Memento Mori: Not For Vestments Alone

Most of our readers are more than familiar with the fact that many historical requiem Mass vestments included images of the dead on them as a form of memento mori. We also recently shared some funerary banners that included the same. In point of fact, the use of memento mori not only appeared on vestments and banners they would also occasionally turn up in some of the other liturgical articles that are used within the context of Masses for the Dead.  With All Souls Day around the corner, and with the great interest that is frequently found around this topic, I thought I would share a few of these other odds and ends.

Let's begin with this missal covering and missal cushion -- the first to encase the cover of the missal, the second the lay it upon:

(It is interesting to note the juxtaposition here of the highly refined border decorations with a much more primitive skull and crossbones. To my mind, some of the best and most impactful designs are those in which the skull and crossbones are indeed as such.)

Frequently, specially designed candlesticks (not to mention the altar cross) would be used on the altar when dressed for the requiem; there would also be the candlesticks that were to be set around the coffin or catafalque. The following examples encompass both types, with some being metal castings and others painted wood. Their designated purpose is made evident by the symbols found upon them.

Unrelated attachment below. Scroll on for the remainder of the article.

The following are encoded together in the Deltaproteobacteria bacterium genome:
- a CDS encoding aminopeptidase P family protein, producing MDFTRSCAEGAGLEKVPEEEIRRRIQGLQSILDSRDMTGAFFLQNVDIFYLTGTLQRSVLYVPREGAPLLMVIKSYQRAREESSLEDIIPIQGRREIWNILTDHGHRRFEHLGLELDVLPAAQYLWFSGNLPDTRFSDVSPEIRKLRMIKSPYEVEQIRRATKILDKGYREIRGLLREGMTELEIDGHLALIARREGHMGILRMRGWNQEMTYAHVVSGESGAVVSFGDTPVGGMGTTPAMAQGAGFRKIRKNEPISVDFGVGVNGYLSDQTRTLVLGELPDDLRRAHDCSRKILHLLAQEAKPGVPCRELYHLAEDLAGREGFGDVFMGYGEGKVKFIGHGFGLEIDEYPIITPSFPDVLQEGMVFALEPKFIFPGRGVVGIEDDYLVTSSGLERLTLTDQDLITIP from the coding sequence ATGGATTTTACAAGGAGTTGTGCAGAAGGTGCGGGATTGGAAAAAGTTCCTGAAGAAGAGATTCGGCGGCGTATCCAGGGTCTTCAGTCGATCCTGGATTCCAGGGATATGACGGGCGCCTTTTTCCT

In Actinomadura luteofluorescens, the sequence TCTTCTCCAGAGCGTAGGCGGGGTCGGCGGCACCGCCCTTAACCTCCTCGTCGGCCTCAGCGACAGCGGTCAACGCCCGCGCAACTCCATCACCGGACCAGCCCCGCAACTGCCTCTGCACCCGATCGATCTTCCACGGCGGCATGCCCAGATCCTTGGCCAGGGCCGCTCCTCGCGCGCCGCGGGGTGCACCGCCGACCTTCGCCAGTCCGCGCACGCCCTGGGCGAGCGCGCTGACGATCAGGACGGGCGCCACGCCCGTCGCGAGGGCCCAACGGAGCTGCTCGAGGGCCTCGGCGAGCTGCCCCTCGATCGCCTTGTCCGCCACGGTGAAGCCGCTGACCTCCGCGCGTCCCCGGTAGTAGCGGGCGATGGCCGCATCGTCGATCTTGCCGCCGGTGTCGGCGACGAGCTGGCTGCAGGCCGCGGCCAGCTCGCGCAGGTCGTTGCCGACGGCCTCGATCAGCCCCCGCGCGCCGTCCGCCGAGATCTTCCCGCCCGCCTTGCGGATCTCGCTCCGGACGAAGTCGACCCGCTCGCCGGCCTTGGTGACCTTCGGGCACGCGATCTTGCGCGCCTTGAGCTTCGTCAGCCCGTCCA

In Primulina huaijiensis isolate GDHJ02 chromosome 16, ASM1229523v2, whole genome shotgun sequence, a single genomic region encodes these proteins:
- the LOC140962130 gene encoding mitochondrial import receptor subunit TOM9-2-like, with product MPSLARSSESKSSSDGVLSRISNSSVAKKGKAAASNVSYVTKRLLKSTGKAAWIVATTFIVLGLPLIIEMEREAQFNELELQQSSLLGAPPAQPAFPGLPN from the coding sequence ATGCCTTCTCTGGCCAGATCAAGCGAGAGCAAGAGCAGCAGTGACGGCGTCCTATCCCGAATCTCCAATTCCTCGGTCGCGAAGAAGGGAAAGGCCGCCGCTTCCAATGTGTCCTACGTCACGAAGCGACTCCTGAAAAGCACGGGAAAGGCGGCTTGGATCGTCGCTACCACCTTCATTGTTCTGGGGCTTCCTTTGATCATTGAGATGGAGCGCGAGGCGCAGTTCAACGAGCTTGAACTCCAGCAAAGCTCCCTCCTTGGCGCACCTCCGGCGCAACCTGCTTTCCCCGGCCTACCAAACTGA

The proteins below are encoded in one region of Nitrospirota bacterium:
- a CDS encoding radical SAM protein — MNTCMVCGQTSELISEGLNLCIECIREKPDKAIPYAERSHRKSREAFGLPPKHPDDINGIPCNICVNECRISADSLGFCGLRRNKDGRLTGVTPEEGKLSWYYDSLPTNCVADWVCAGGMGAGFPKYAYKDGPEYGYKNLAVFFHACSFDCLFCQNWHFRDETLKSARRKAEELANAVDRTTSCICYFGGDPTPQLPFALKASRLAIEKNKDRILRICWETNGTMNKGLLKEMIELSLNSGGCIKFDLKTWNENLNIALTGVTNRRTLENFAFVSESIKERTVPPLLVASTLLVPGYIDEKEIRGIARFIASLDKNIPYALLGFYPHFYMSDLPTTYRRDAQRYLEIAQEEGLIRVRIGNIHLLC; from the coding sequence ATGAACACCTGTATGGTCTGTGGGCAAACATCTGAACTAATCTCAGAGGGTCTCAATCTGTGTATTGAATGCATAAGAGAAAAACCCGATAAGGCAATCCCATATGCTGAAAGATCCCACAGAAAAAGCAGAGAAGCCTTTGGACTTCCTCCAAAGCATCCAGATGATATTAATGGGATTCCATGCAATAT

In each of these instances, readers will take note of the black/silver or black/gold theme of these designs which ties back to a point made in this article, Of Requiems, Wood, Iron and Unbleached Beeswax: Internal Consistencies of the Signs. These designs are meant to tie in to the sombre nature of the requiem Mass.

Of course, the catafalque is another liturgical object associated with these times and this particular catafalque likewise included such designs:

The pall frequently featured these symbols as well:

As did these coverings for the catafalque:

As for the liturgical books, frequently they could be found to include these themes:

Lastly, we have three items which are something of a curiosity. They are processional insignia that would have been presumably carried during the course of the funeral procession to the grave:

The thing to take from all of this is that the use of such symbols runs deep in our tradition. 

While contemporary man has a tendency to run away from these sorts of things, they were by no means intended to be macabre. Rather, their purpose was to remind one of the unavoidable reality of our own death and the four last things. As I have argued before, if contemporary man wishes to avoid these realities, then he may well be the one who needs to see these symbols the most.

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